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6 Mistakes to Avoid at Your Next Executive Interview

  • January 23, 2020
 

Even as an executive-level professional, with a great deal of experience in developing your business and personal skills, it’s still possible to be susceptible to making mistakes in an important job interview. 

Keeping your confidence levels high is imperative in ensuring you portray your best self and secure the role. But it doesn’t pay to be overly confident. Interviewers want to know you are genuinely interested and have put some effort into your interview preparation. 

As a recruitment specialist, I’ve seen many candidates fail at interview. From Senior Buyers and Procurement Category Manager to Logistics Executives and Heads of Planning. They often fall into the same trap when attending an interview and consequently lose out on a potentially great job offer. 

So, in this article, I’d like to look at the most often-made mistakes at executive level interview, and how you can avoid them. 

 

1. Assuming the Job Is Yours  

I advise my candidates that no matter how good a fit they are for the role in terms of qualifications and experience, it's wise to avoid assuming that the job is yours if you want it. In every interview you attend, you should still sell yourself and prove to the interviewer you are the ideal candidate for the role.  

I have witnessed executives who have become so used to being in a senior position it leads them to the assumption that they can move smoothly into another senior role without much effort, based on their experience alone.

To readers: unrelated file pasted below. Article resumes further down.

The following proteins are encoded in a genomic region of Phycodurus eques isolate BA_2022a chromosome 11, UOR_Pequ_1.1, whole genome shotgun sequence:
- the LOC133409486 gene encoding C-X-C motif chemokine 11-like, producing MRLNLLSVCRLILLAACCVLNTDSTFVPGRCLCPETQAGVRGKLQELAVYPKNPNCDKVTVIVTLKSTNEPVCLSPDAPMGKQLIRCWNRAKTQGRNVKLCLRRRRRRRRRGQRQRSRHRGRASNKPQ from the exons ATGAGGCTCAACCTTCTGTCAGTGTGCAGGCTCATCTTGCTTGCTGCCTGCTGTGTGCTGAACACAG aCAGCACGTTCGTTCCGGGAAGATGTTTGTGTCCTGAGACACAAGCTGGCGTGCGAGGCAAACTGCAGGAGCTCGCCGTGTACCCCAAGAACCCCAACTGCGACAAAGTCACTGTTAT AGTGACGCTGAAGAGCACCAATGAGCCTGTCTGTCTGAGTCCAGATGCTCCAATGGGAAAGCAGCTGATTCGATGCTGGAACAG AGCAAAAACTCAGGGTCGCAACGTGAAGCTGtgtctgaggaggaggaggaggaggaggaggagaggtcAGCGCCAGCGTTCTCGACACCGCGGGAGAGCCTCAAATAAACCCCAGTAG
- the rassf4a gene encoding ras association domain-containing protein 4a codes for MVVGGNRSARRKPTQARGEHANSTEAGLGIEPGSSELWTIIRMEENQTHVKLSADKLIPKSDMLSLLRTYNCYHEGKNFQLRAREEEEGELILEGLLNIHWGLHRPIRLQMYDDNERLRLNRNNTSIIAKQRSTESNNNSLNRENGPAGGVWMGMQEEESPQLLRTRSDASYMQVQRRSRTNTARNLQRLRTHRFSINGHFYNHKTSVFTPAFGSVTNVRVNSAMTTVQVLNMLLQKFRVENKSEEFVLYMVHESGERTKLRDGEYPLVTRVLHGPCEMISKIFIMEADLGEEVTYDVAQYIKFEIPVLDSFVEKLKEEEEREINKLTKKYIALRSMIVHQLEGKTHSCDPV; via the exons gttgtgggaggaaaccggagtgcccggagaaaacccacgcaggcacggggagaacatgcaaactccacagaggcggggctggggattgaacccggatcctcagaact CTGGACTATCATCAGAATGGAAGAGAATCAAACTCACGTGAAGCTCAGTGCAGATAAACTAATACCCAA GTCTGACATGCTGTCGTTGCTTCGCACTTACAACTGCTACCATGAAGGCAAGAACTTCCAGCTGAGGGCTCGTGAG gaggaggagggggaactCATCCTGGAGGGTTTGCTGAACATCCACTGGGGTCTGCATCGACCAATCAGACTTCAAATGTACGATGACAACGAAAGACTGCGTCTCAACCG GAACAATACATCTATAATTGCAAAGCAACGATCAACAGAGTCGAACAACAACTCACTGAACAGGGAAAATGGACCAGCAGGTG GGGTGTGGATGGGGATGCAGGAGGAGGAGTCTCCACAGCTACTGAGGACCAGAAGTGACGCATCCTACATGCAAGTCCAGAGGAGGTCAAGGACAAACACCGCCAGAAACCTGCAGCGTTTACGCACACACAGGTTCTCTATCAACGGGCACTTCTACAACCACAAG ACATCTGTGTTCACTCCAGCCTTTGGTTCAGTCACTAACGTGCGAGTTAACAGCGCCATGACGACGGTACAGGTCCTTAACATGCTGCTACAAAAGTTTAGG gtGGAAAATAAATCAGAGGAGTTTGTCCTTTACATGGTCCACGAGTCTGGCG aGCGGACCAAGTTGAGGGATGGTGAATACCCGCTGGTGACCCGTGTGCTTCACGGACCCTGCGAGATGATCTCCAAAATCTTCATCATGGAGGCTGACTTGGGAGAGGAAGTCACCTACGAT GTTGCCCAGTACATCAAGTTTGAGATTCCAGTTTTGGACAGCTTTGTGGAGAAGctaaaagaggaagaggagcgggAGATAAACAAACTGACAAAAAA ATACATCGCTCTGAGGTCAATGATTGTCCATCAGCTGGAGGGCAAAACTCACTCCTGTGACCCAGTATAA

This can come across as arrogant and will certainly not do you any favours in an interview situation.  

Showing passion for the work you do, alongside honesty, empathy and excellent communication are the attributes that will secure the role, rather than relying on seniority alone. 

 

2. Disregard for Good Impressions 

Following on from the previous point, I know it’s hard to believe, but some executives don’t get the memo when it comes to the dress code for the interview.  

Even if you currently in a company that encourages casual wear in the office, an interview is one of those occasions where you still must dress for the occasion.  

So, stay on the safe side and choose business attire for your interview. And don’t forget to polish your shoes or clean your bag ! I know it sounds crazy, but it’s still something that stands out to interviewers the minute you walk into a room.  

It creates an excellent first impression and shows you care about the role for which you are applying. 

 

3. Not Up to Date with the Market 

If it's been a while since an executive last applied for a post, they can become out of touch with the current recruitment marketplace.  

A simple way to keep abreast of current issues and trends is to ask your specialist recruiter. For instance; what are employers looking for in terms of skill set in the supply chain and logistics or manufacturing and engineering market? 

How important is culture fit to this and other organisations?  What are their values? How are they linked to functional and other processes to encourage the right behaviours in the organisation? 

A specialist recruiter’s insider knowledge is invaluable in providing an insight into the job market and positioning you as a great candidate.